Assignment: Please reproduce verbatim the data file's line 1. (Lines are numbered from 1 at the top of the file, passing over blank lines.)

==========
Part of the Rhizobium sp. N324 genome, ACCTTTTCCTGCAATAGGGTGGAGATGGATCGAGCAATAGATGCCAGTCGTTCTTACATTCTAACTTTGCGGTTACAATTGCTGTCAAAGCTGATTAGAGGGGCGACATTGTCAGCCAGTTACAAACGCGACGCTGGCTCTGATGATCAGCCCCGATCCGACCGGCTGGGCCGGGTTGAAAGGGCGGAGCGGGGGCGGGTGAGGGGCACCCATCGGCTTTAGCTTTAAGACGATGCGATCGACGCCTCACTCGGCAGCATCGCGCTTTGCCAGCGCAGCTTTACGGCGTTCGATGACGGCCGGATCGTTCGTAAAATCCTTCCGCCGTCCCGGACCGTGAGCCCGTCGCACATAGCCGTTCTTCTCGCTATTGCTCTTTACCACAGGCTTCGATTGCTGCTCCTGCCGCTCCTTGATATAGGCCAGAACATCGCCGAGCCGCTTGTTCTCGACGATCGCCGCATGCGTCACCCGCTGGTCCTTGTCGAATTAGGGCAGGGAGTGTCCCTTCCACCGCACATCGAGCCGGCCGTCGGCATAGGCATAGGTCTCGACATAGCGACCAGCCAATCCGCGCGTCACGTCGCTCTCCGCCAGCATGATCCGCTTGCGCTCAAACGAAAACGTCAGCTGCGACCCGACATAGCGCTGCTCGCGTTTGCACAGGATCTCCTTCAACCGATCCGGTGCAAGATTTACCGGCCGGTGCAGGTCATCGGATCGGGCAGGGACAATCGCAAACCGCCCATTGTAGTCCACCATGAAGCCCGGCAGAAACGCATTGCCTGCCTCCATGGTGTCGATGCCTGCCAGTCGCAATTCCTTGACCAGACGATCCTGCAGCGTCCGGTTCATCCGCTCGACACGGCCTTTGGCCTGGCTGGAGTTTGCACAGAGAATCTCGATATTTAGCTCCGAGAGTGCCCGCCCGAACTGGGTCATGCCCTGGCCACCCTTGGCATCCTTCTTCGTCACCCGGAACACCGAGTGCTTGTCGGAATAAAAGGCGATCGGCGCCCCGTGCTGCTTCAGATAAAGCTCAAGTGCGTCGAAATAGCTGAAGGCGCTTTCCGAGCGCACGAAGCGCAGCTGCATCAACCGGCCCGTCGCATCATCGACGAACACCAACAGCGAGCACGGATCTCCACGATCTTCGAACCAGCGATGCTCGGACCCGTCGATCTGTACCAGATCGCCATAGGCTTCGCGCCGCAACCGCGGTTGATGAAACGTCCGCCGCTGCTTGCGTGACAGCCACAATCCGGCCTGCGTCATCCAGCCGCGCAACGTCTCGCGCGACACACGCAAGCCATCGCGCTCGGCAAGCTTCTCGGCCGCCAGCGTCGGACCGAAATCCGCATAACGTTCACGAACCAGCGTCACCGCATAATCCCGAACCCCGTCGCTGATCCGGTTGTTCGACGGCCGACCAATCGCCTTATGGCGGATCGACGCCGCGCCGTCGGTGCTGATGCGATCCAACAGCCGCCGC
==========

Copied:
Part of the Rhizobium sp. N324 genome, ACCTTTTCCTGCAATAGGGTGGAGATGGATCGAGCAATAGATGCCAGTCGTTCTTACATTCTAACTTTGCGGTTACAATTGCTGTCAAAGCTGATTAGAGGGGCGACATTGTCAGCCAGTTACAAACGCGACGCTGGCTCTGATGATCAGCCCCGATCCGACCGGCTGGGCCGGGTTGAAAGGGCGGAGCGGGGGCGGGTGAGGGGCACCCATCGGCTTTAGCTTTAAGACGATGCGATCGACGCCTCACTCGGCAGCATCGCGCTTTGCCAGCGCAGCTTTACGGCGTTCGATGACGGCCGGATCGTTCGTAAAATCCTTCCGCCGTCCCGGACCGTGAGCCCGTCGCACATAGCCGTTCTTCTCGCTATTGCTCTTTACCACAGGCTTCGATTGCTGCTCCTGCCGCTCCTTGATATAGGCCAGAACATCGCCGAGCCGCTTGTTCTCGACGATCGCCGCATGCGTCACCCGCTGGTCCTTGTCGAATTAGGGCAGGGAGTGTCCCTTCCACCGCACATCGAGCCGGCCGTCGGCATAGGCATAGGTCTCGACATAGCGACCAGCCAATCCGCGCGTCACGTCGCTCTCCGCCAGCATGATCCGCTTGCGCTCAAACGAAAACGTCAGCTGCGACCCGACATAGCGCTGCTCGCGTTTGCACAGGATCTCCTTCAACCGATCCGGTGCAAGATTTACCGGCCGGTGCAGGTCATCGGATCGGGCAGGGACAATCGCAAACCGCCCATTGTAGTCCACCATGAAGCCCGGCAGAAACGCATTGCCTGCCTCCATGGTGTCGATGCCTGCCAGTCGCAATTCCTTGACCAGACGATCCTGCAGCGTCCGGTTCATCCGCTCGACACGGCCTTTGGCCTGGCTGGAGTTTGCACAGAGAATCTCGATATTTAGCTCCGAGAGTGCCCGCCCGAACTGGGTCATGCCCTGGCCACCCTTGGCATCCTTCTTCGTCACCCGGAACACCGAGTGCTTGTCGGAATAAAAGGCGATCGGCGCCCCGTGCTGCTTCAGATAAAGCTCAAGTGCGTCGAAATAGCTGAAGGCGCTTTCCGAGCGCACGAAGCGCAGCTGCATCAACCGGCCCGTCGCATCATCGACGAACACCAACAGCGAGCACGGATCTCCACGATCTTCGAACCAGCGATGCTCGGACCCGTCGATCTGTACCAGATCGCCATAGGCTTCGCGCCGCAACCGCGGTTGATGAAACGTCCGCCGCTGCTTGCGTGACAGCCACAATCCGGCCTGCGTCATCCAGCCGCGCAACGTCTCGCGCGACACACGCAAGCCATCGCGCTCGGCAAGCTTCTCGGCCGCCAGCGTCGGACCGAAATCCGCATAACGTTCACGAACCAGCGTCACCGCATAATCCCGAACCCCGTCGCTGATCCGGTTGTTCGACGGCCGACCAATCGCCTTATGGCGGATCGACGCCGCGCCGTCGGTGCTGATGCGATCCAACAGCCGCCGC